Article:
ACLU Threatens Tucson PD With Lawsuit

TUCSON (CN) - The ACLU claims the Tucson Police Department racially profiled two construction workers in an incident that caused a small riot in the streets here late last year.
     Daniel Pochoda, legal director of ACLU Arizona, sent a Notice of Claim on Friday to Tucson Police Chief Roberto Villaseñor and three of his officers, threatening to sue for damages over the alleged "protracted detention" of Agustin Reyes and Arturo Robles. Pochoda said the men would settle for $250,000 each.
     Reyes and Robles were on their way to a job installing floors on Oct. 8, 2013, when TPD officers stopped them for a broken license plate bulb.
     Pochoda wrote that Officer Fabian Valdez asked the men where they were from after requesting the vehicle records. Neither man had an identification card, and Valdez "accused both men of being from Mexico," according to the Notice of Claim.
     Officer David Fritsch ordered Reyes and Robles to get out of van and to sit on the curb on busy Speedway Boulevard, and about 30 minutes later the Border Patrol took both men into custody.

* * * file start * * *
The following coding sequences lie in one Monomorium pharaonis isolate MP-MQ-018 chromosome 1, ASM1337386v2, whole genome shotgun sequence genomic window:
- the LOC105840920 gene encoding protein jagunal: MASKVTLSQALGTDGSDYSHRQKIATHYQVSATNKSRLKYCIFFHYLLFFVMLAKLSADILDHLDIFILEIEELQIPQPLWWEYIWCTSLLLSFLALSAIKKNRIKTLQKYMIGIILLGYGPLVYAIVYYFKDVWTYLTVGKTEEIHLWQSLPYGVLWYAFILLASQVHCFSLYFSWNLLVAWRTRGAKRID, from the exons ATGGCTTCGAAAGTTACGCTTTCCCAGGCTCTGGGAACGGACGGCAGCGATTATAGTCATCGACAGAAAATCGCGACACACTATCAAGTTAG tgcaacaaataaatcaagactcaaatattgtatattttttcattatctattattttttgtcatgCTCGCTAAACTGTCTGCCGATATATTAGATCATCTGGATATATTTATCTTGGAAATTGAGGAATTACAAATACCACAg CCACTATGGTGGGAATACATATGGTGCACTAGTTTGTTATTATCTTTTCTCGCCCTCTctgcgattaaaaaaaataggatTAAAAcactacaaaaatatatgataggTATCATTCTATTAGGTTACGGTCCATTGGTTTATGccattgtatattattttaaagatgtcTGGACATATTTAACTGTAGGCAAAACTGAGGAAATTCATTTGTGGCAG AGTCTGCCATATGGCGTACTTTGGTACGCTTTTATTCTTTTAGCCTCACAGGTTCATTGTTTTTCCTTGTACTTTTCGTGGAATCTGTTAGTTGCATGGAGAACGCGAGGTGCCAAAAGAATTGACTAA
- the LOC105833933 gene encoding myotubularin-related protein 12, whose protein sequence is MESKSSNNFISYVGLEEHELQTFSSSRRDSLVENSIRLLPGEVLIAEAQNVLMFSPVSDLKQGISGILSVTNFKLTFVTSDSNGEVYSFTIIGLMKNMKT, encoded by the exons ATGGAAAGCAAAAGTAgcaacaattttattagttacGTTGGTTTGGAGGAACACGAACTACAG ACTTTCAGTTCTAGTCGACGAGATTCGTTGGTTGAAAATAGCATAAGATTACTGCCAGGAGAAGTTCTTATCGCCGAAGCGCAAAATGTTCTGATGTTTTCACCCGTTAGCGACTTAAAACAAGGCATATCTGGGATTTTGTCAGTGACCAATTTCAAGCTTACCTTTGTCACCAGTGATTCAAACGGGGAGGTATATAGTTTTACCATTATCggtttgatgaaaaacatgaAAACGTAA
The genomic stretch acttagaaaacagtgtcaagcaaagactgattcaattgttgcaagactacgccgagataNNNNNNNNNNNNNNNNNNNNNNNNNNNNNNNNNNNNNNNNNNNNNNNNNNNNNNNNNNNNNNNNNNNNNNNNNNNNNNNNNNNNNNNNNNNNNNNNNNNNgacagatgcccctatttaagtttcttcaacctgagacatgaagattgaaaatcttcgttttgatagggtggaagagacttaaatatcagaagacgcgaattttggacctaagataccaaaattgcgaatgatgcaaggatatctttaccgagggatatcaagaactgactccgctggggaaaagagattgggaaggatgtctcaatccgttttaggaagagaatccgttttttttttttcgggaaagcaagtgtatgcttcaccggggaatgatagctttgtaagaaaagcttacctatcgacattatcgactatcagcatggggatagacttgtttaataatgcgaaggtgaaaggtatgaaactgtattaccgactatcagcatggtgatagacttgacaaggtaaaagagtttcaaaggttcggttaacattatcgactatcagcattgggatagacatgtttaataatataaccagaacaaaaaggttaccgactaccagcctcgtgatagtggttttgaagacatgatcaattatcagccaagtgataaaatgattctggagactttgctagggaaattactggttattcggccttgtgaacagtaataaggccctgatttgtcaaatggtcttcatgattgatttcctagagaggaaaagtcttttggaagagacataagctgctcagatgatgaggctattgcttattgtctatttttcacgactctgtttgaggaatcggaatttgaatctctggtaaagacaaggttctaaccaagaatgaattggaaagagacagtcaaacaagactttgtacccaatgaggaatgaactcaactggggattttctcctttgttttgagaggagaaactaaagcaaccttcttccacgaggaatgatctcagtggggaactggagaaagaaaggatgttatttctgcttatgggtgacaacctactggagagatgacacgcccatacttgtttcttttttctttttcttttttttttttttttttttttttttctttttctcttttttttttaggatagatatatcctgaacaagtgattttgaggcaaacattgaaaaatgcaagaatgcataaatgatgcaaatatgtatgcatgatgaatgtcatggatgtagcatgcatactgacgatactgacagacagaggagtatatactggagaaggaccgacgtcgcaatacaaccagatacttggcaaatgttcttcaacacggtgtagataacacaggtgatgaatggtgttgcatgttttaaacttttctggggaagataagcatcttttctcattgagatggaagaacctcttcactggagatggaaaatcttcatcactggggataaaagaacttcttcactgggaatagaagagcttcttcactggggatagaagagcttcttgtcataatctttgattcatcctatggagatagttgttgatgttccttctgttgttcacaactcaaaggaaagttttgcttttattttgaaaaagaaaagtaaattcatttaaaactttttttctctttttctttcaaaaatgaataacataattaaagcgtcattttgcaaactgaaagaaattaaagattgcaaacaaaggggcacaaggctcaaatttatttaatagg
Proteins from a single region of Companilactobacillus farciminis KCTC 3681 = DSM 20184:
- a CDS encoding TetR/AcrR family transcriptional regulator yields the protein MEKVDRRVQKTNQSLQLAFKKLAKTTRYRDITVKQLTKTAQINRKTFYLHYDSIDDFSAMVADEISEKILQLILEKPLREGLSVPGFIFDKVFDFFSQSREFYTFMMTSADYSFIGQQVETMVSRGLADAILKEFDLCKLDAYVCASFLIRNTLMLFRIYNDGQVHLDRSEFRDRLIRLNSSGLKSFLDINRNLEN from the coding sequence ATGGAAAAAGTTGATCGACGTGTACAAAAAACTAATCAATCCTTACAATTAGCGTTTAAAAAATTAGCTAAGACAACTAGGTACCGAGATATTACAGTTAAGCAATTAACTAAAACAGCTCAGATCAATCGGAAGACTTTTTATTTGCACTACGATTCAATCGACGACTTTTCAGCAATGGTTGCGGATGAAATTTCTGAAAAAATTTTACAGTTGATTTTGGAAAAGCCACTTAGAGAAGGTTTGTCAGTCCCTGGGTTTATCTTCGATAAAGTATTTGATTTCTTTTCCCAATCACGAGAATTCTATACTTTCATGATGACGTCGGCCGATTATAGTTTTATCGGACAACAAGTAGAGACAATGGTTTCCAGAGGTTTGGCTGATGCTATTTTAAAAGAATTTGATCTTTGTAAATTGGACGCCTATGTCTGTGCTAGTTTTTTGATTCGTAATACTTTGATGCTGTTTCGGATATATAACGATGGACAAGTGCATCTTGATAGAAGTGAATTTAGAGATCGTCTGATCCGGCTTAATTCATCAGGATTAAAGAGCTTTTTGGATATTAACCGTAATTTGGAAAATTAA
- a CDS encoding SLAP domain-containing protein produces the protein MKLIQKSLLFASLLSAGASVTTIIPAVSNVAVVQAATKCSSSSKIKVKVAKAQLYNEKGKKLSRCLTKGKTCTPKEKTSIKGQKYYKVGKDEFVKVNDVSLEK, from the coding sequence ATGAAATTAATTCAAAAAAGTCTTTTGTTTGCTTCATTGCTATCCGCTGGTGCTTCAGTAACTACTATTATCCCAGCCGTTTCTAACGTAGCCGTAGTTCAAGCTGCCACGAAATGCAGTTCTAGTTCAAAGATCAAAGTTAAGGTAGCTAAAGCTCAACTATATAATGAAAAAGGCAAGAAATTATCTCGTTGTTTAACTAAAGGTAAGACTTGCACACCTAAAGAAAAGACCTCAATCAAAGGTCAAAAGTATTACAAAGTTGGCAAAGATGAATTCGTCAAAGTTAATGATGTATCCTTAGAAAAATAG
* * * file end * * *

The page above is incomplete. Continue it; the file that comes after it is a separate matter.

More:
But by the time the Border Patrol tried to leave with the two men, a group of people from Southside Presbyterian Church had gathered for an impromptu protest. The Arizona Daily Star reported at the time that about 100 people gathered to protest the detention, and that police used pepper spray to disperse them.
     Reyes eventually received a citation for a broken license plate and driving without a license.
     "Such violations would have normally resulted in a cite-in-lieu of detention," Pochoda wrote.
     He added that the incident shows the so-called "show me your papers" provision of Arizona's controversial immigration law, SB1070, does not work. The U.S. Supreme Court refused to enjoin the provision in 2012, finding that it was not yet clear how it would be used.
     "Monitoring of law enforcement's implementation of the 'show me your papers' provision has shown that - just as the ACLU and other civil rights groups have argued - the law unconstitutionally authorizes and encourages illegal police practices," Pochoda wrote.
     The ACLU filed a similar Notice of Claim last year against the South Tucson Police Department.
     Southside Presbyterian Church in Tucson was one of the first congregations to declare its grounds a sanctuary for refugees of the Central American wars in the 1980s, setting off what became known as the sanctuary movement.